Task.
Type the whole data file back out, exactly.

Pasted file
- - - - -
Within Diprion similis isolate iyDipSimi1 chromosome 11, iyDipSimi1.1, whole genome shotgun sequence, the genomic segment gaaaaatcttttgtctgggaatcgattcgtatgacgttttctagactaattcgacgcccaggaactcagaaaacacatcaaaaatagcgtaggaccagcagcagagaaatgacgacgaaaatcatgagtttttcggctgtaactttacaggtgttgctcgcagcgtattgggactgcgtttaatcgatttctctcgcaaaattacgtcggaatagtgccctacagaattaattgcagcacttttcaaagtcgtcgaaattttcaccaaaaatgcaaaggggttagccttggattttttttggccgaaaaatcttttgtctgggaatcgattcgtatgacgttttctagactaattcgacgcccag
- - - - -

Within Diprion similis isolate iyDipSimi1 chromosome 11, iyDipSimi1.1, whole genome shotgun sequence, the genomic segment gaaaaatcttttgtctgggaatcgattcgtatgacgttttctagactaattcgacgcccaggaactcagaaaacacatcaaaaatagcgtaggaccagcagcagagaaatgacgacgaaaatcatgagtttttcggctgtaactttacaggtgttgctcgcagcgtattgggactgcgtttaatcgatttctctcgcaaaattacgtcggaatagtgccctacagaattaattgcagcacttttcaaagtcgtcgaaattttcaccaaaaatgcaaaggggttagccttggattttttttggccgaaaaatcttttgtctgggaatcgattcgtatgacgttttctagactaattcgacgcccag